Happy Campers

Campers experience all the typical summer camp fun but also establish strong peer bonds.

 

Game of basketball

The Paddy Rossbach Youth Camp may be the first time some campers get to hang out with kids just like themselves.

On the ropes

Two ropes courses allow campers to push themselves to new heights of accomplishment!

Developing a Master’s of Science in Prosthetics and Orthotics to Tackle the New and Ever-Changing Healthcare Environment

January 14th, 2014 by WillowWood

This month’s guest blogger, W. Lee Childers PhD MSPO CP from the Department of Prosthetics and Orthotics at Alabama State University, writes about the challenge of establishing a Master’s program in P&O.

Today’s healthcare environment is more comprehensive, complex and dynamic than ever before.  We are treating more complicated patients with ever tightening budgets. Third-party payers are forsaking for evidence demonstrating prosthetic and orthotic treatment effectiveness. No longer is our practice domain a “simple limb or brace maker” but is instead that of allied health care professional, multi-disciplinary team member and patient manager. Treatment technologies (much like our profession as a whole) are evolving rapidly. Take prosthetic foot technology, for example; we had the SACH foot for a very long time, then the advent of the Carbon Copy 2® and Flexfoot© brought with it a rapid growth in design.  Now most prosthetic feet (even some K2 feet) are made of a carbon composite and we are experiencing another shift toward microprocessor control. Therefore, P&O practice and professional education, much like technology, must evolve to meet the needs of this complex and dynamic healthcare environment.

Studying only the fundamental concepts and fabrication processes of P&O will not prepare future practitioners for today’s (much less tomorrow’s) healthcare environment. Practitioners entering our profession need the skills to document their patient encounters; understand how to manage a practice, provide measurable outcomes to third-party payers to justify prosthetic and orthotic care, use and understand P&O research to combat RAC audits, generate a larger body of knowledge to pro-actively demonstrate “comparable effectiveness” (one of many new buzz words in the Affordable Care Act), understand our patients’ complex pathologies, understand how to manage and assist patients throughout their care, integrate and collaborate with other rehabilitation professionals (PT, OT, rehab counseling, etc.), utilize the plethora of different technologies to optimize care, and actually fabricate these devices. The list goes on and on….

Take a minute to think of all the changes you’ve experienced in your long career. Now think about learning enough of that to enter the profession as a resident and contend with the healthcare landscape.

Healthcare delivery is changing, therefore, we must change practitioner education to best prepare them to contend with these changes. Moving the profession toward a Master’s of science in Prosthetics and Orthotics enables educational institutions flexibility to offer courses beyond fabrication and traditional P&O designs to include courses on documentation, practice management, interdisciplinary collaboration across the healthcare team, psychosocial aspects of disability, understanding and interpreting research, and advanced technologies. Universities offering this necessary coursework will enable development of true prosthetists/orthotists; serving our patients and enabling them the best care. A Master’s program enables our profession to embrace its rich history while preparing for its future.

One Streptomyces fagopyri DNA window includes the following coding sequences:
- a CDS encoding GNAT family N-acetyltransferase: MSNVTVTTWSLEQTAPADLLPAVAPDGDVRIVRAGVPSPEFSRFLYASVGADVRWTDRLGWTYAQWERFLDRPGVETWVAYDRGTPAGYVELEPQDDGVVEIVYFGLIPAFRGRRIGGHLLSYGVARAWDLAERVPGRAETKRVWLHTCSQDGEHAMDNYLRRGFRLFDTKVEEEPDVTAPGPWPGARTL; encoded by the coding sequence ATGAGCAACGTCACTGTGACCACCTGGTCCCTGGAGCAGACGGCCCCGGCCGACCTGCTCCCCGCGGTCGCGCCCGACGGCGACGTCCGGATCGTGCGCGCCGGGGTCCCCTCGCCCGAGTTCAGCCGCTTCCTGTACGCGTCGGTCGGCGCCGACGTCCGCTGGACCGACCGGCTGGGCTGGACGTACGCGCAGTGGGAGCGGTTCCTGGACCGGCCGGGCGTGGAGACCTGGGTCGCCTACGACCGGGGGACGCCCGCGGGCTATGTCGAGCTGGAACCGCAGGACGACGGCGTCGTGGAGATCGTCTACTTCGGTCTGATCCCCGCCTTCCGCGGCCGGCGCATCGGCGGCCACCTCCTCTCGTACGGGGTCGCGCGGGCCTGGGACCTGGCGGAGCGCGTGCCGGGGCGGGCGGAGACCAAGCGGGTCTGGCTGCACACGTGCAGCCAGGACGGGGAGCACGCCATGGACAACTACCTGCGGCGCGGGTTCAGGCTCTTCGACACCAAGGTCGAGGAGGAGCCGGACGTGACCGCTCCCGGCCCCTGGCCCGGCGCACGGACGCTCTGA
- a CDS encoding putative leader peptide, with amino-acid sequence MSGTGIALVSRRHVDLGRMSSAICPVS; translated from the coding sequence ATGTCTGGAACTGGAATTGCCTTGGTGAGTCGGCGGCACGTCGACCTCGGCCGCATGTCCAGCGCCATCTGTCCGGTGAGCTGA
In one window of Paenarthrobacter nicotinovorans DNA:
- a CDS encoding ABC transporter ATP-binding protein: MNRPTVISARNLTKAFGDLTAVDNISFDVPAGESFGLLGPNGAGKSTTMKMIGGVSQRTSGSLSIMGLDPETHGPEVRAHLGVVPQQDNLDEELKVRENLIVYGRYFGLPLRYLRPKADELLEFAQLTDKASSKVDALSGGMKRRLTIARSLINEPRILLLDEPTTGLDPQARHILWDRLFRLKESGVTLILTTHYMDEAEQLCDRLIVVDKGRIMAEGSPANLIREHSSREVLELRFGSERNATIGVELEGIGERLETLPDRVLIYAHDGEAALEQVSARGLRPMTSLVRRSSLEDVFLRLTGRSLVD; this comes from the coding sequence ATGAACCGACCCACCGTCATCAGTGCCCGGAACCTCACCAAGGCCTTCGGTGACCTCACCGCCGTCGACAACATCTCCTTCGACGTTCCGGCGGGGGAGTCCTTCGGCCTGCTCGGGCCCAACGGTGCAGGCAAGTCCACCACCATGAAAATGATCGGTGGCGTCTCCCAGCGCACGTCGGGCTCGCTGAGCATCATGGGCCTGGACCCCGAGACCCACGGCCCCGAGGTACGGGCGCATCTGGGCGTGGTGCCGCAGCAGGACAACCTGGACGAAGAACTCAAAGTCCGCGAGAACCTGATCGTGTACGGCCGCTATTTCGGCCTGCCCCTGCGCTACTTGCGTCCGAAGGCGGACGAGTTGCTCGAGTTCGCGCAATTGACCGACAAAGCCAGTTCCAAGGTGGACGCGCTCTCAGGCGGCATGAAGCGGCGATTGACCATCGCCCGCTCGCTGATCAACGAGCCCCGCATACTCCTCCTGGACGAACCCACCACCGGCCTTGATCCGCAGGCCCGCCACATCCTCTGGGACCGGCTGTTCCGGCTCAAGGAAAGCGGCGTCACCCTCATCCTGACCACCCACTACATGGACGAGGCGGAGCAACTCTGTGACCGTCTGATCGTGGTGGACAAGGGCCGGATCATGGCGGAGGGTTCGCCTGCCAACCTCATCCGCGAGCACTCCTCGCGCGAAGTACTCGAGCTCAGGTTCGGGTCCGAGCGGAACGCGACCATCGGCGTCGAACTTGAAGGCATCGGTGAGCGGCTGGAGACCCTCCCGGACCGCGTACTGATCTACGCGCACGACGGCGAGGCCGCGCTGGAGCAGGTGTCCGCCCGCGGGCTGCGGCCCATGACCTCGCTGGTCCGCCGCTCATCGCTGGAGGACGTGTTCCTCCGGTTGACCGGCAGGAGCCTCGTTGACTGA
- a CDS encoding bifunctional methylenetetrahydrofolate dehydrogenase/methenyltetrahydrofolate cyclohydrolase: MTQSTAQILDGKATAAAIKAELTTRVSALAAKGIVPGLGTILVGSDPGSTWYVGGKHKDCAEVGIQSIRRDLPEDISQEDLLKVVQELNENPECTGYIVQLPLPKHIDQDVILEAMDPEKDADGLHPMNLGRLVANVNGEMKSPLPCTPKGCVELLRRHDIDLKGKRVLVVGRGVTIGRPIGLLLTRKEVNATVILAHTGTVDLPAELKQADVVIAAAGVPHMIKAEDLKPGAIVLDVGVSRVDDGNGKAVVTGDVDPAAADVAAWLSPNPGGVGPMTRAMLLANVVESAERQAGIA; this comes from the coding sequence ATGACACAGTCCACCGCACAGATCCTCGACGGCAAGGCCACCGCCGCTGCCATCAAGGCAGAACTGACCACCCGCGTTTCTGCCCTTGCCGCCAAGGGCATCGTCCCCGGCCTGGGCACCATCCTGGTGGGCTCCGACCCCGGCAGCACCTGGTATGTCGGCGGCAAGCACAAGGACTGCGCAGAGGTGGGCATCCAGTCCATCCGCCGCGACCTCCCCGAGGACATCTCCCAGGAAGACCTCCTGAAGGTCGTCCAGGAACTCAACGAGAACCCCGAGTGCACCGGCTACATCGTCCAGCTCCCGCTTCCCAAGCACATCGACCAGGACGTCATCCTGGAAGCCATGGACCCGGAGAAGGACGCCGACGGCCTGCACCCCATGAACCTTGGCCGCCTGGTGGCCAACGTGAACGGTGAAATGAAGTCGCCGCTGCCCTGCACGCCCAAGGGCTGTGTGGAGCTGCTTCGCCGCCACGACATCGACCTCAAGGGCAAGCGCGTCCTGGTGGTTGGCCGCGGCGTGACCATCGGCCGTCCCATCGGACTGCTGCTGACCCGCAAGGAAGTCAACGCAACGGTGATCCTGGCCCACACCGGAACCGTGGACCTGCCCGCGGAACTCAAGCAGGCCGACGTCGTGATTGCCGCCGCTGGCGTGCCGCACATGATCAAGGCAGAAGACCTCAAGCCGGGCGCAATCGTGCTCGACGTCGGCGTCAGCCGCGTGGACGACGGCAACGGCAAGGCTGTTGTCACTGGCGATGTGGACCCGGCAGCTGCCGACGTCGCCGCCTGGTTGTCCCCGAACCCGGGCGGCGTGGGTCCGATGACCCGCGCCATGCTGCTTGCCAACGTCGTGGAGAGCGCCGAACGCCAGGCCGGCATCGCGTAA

Starting a new Master’s level P&O program is anything but easy. P&O education is unlike any other type of master’s education. It is a professional education incorporating many facets, e.g. fabrication experience, textbook, labs, patient models, and clinical exposure. P&O education is extraordinarily expensive to maintain. As you see your material costs go up, so do the material costs for educators.  Except, the student projects are not delivered, i.e. material costs are not recuperated.  They are fabricated, fitted, and then, hopefully, recycled. A P&O school needs additional space, i.e. additional capital expense, to house a fabrication lab. Our program at Alabama State University (ASU) just finished renovation of an 8000 sqft fabrication facility and built a 1200 sqft biomechanics laboratory dedicated to P&O research. In fact, P&O program start up costs exceed several million dollars before one student starts paying tuition.

Master’s level students now come from a wide range of backgrounds and, although this ultimately benefits the profession, educating these diverse skillsets in a consistent manner poses a challenge. Yet this inevitably provides an opportunity to better integrate future practitioners into the current healthcare environment. The MSPO program at ASU facilitates this by integrating the students with its other programs in PT, OT, rehabilitation counseling, and health information management to offer a more complete instructional spectrum consistent with the needs of today’s healthcare. This interdisciplinary approach enables additional instruction while allowing the P&O faculty to focus on developing student fabrication and clinical skills. In summary, the advancement toward a Master’s of Science degree will elevate and enable our profession to meet the dynamics of today’s healthcare environment while staying true to our heritage of hand fabrication.